The match initially appears to be made in dairy heaven – China’s growing middle class generates greater demand for milk, and California can help supply that demand with the state's apparent surplus of milk. But is it really a good fit?

According to "PBS Newshour," that is the question on the minds of everyone from dairy farmers to environmentalists.

For the state’s dairymen, the move to capitalize on this expanding market could help them creep out of financial hole left by a recession, high feed costs, and low milk price – a perfect storm that forced out hundreds of dairies over the last several years. California dairymen lost $882 million in 2012 alone.

“We know a lot of these markets in China will grow 10- or 20-fold over the next few decades. By being there now, we can be at the start of that growth," Ross Christieson, a consultant for the California Milk Advisory Board, said in an online interview.

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However, milk is only part of the equation. The state also exports alfalfa to China.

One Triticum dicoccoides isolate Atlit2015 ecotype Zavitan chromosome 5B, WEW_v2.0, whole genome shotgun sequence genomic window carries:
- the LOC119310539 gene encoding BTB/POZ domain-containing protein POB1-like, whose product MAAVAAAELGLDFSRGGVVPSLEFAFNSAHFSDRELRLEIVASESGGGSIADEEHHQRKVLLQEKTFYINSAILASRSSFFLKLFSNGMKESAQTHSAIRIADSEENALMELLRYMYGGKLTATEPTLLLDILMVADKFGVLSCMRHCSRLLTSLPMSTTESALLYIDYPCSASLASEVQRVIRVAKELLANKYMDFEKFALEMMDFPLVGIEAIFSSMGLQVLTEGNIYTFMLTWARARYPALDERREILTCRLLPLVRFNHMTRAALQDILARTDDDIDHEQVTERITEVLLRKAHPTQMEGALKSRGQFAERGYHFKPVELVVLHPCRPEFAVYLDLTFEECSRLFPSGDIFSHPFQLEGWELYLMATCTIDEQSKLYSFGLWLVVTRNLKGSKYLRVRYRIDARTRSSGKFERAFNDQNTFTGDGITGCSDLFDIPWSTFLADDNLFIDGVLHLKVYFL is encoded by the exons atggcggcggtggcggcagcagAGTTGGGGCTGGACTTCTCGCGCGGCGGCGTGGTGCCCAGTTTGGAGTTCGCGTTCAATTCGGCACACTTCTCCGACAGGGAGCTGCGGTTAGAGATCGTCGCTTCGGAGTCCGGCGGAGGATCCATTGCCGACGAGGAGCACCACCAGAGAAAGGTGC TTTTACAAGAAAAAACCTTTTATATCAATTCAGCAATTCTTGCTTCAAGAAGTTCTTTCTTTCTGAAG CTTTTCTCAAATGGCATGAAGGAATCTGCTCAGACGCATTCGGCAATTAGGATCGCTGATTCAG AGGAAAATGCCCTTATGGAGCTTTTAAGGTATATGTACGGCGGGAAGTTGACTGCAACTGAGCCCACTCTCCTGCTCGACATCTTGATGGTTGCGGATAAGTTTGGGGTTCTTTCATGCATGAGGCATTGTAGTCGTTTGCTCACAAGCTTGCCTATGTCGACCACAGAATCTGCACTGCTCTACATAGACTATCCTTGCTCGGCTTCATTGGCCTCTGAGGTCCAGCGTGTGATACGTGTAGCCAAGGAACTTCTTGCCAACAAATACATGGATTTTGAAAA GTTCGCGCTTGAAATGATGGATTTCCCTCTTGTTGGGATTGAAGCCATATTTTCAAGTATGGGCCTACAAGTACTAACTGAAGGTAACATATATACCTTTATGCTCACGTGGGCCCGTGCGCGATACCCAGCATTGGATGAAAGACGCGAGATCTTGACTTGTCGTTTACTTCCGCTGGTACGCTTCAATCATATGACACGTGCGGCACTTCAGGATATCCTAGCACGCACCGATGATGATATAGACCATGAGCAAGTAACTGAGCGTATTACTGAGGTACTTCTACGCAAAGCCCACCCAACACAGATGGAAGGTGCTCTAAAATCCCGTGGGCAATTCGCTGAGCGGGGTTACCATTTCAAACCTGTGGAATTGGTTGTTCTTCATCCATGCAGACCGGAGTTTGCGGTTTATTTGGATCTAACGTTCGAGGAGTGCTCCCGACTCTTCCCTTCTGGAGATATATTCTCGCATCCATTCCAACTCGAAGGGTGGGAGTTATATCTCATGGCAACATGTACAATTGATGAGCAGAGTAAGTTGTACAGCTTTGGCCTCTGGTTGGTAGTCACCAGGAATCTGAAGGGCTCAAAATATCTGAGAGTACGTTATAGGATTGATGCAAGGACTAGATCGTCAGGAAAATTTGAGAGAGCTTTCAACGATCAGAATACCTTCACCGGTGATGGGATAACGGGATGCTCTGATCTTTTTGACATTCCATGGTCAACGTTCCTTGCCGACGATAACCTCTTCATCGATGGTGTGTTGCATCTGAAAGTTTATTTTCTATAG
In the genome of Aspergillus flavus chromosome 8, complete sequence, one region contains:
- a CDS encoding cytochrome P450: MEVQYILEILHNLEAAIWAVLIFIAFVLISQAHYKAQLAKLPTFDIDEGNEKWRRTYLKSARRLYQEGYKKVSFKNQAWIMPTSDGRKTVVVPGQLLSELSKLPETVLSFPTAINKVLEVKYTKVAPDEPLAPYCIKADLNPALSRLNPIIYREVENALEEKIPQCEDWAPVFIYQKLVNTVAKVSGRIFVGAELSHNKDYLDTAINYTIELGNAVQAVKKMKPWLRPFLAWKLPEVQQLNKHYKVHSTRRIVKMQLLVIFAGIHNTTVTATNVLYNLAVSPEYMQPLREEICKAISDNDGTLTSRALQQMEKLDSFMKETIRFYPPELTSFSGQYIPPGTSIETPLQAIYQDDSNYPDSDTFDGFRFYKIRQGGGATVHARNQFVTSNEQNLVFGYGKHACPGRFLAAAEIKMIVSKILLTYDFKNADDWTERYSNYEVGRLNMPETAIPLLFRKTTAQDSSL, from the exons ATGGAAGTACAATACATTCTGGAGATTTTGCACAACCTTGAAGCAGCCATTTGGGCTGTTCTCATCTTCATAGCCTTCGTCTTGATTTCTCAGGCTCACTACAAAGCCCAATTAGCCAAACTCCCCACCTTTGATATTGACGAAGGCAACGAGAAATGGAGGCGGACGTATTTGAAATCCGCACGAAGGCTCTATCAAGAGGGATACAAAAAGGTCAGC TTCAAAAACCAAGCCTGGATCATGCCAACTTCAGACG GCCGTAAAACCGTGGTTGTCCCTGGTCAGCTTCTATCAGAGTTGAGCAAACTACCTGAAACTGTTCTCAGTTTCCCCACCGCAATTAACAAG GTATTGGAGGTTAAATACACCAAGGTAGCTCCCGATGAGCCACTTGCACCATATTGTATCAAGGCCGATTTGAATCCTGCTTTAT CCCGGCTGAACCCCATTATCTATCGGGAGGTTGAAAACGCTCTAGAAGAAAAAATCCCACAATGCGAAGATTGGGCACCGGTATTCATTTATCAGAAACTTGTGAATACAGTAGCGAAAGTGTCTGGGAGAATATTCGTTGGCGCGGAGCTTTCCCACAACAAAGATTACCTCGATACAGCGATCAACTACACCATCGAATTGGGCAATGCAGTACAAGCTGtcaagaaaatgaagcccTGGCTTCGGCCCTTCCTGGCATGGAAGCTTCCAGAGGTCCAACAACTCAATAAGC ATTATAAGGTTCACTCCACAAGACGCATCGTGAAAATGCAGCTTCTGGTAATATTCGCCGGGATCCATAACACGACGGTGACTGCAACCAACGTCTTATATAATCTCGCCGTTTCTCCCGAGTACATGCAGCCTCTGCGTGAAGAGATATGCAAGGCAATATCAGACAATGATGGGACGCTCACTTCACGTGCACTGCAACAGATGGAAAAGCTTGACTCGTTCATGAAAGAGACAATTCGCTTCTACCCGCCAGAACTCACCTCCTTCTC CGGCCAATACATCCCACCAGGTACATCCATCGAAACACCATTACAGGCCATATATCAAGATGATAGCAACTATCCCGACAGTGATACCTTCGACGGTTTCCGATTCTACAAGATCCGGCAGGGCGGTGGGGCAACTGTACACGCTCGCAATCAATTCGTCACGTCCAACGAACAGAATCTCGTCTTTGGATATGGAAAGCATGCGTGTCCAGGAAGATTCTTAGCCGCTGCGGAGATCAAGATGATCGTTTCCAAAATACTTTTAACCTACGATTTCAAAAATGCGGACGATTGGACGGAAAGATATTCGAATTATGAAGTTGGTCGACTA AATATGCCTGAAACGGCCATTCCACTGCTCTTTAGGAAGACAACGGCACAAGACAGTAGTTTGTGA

“(Alfalfa) exports to China are definitely increasing,” Danlel Putnam, agronomist at the University of California, Davis, told KQED News. “We have seen a pretty dramatic rise since the year 2005-2006, and I think all expectations are that it will probably increase again this coming year.”

For dairies in the state, exporting alfalfa makes feed more expensive.

Environmentalists worry that the increased exports of alfalfa, which use about a fifth of the state’s water, combined with the new demand for California’s milk will further strain the state's natural resources. 

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